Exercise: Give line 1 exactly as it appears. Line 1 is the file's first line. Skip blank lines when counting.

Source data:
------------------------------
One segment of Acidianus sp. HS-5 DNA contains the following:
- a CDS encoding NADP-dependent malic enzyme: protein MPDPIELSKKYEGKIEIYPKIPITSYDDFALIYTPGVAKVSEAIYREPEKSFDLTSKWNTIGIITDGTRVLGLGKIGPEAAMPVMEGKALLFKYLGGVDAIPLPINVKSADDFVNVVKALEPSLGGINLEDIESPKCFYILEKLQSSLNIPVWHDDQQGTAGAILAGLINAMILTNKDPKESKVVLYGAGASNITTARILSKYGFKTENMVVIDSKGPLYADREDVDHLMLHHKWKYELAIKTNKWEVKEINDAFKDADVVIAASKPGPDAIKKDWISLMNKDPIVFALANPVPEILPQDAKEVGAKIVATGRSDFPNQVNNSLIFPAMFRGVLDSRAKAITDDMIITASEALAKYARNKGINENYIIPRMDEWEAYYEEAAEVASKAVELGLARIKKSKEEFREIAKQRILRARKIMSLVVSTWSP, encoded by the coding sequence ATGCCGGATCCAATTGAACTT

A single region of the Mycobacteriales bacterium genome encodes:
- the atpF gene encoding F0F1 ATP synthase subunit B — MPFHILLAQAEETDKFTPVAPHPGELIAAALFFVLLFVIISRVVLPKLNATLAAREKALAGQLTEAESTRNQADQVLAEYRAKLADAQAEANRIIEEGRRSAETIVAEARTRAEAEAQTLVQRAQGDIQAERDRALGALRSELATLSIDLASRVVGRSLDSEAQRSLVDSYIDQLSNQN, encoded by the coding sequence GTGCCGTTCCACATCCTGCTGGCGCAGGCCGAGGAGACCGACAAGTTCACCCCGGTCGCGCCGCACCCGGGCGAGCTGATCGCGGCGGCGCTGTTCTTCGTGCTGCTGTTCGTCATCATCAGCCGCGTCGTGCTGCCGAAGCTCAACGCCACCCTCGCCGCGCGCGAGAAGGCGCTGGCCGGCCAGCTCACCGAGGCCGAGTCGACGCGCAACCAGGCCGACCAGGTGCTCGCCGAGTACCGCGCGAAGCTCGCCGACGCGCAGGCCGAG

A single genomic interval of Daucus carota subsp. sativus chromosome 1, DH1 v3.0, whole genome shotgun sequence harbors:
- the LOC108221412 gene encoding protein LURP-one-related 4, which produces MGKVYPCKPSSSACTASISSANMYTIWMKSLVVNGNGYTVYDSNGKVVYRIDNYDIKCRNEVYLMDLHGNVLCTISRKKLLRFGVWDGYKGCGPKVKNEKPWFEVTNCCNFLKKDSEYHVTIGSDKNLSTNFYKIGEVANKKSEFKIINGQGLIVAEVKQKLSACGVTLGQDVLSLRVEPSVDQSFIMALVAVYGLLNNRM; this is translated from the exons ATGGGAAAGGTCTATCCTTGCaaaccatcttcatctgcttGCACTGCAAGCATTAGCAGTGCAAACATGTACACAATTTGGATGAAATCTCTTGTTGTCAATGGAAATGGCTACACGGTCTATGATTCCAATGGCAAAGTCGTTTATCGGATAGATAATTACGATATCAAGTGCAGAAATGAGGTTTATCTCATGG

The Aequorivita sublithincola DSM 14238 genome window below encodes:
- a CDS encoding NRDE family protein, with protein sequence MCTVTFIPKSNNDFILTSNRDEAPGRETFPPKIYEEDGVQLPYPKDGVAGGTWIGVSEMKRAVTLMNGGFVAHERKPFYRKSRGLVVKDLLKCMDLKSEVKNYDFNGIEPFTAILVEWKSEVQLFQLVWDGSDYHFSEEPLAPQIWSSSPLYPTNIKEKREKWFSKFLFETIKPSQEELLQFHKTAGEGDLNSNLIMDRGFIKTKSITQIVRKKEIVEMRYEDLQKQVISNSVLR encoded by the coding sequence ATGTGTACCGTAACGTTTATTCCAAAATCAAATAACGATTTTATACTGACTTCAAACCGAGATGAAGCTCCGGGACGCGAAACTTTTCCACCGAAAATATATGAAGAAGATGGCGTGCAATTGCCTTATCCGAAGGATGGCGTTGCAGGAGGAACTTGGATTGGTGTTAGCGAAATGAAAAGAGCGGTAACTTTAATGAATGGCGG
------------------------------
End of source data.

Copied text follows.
One segment of Acidianus sp. HS-5 DNA contains the following: